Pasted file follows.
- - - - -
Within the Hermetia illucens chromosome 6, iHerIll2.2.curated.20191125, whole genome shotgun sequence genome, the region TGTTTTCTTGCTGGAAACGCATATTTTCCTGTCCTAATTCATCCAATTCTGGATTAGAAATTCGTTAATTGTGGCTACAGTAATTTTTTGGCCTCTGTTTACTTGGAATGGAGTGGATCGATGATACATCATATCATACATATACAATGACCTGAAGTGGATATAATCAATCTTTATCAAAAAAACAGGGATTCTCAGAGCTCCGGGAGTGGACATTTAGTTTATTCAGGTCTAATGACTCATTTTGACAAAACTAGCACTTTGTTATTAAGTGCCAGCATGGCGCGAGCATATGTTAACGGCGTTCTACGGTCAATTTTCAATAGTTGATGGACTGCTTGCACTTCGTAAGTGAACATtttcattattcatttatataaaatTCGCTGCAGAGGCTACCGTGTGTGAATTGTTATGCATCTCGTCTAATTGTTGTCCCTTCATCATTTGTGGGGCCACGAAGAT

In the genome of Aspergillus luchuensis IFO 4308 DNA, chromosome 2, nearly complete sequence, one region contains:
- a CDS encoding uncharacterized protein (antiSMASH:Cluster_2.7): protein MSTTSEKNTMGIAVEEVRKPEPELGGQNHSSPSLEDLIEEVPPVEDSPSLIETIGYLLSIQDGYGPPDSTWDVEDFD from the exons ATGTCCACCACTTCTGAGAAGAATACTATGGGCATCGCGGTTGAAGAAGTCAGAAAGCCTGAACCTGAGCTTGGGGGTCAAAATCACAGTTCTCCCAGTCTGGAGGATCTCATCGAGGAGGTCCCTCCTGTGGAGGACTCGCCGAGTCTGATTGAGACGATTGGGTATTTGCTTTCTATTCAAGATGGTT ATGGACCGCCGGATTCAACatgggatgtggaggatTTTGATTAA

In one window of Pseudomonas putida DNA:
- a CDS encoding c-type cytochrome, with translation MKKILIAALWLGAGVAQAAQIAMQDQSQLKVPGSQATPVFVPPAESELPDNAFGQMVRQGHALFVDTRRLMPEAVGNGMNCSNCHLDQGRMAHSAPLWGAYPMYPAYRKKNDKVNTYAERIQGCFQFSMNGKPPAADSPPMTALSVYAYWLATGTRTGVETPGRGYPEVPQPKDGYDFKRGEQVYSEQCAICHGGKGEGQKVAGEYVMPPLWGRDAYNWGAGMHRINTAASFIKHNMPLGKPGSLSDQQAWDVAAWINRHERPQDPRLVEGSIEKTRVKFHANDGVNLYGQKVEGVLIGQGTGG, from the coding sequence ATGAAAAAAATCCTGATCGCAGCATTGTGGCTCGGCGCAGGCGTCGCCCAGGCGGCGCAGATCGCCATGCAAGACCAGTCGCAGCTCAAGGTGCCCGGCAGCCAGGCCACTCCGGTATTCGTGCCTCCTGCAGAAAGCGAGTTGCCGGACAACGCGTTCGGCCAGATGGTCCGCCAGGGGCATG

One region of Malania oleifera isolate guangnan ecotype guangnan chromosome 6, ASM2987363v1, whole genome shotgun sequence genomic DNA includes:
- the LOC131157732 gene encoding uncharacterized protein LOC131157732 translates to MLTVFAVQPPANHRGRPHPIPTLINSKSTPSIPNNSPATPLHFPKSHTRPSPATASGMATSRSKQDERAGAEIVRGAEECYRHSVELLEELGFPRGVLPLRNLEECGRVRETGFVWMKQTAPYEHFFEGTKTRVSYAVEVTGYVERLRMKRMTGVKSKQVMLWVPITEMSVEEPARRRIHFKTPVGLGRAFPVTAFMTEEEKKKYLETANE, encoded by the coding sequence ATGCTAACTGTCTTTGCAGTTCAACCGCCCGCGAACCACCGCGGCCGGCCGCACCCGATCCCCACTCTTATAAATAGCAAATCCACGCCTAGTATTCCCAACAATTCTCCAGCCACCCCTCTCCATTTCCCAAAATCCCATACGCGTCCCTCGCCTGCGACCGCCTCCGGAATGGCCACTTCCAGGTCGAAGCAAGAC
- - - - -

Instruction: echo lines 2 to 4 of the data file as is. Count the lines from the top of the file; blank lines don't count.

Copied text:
In the genome of Aspergillus luchuensis IFO 4308 DNA, chromosome 2, nearly complete sequence, one region contains:
- a CDS encoding uncharacterized protein (antiSMASH:Cluster_2.7): protein MSTTSEKNTMGIAVEEVRKPEPELGGQNHSSPSLEDLIEEVPPVEDSPSLIETIGYLLSIQDGYGPPDSTWDVEDFD from the exons ATGTCCACCACTTCTGAGAAGAATACTATGGGCATCGCGGTTGAAGAAGTCAGAAAGCCTGAACCTGAGCTTGGGGGTCAAAATCACAGTTCTCCCAGTCTGGAGGATCTCATCGAGGAGGTCCCTCCTGTGGAGGACTCGCCGAGTCTGATTGAGACGATTGGGTATTTGCTTTCTATTCAAGATGGTT ATGGACCGCCGGATTCAACatgggatgtggaggatTTTGATTAA

In one window of Pseudomonas putida DNA: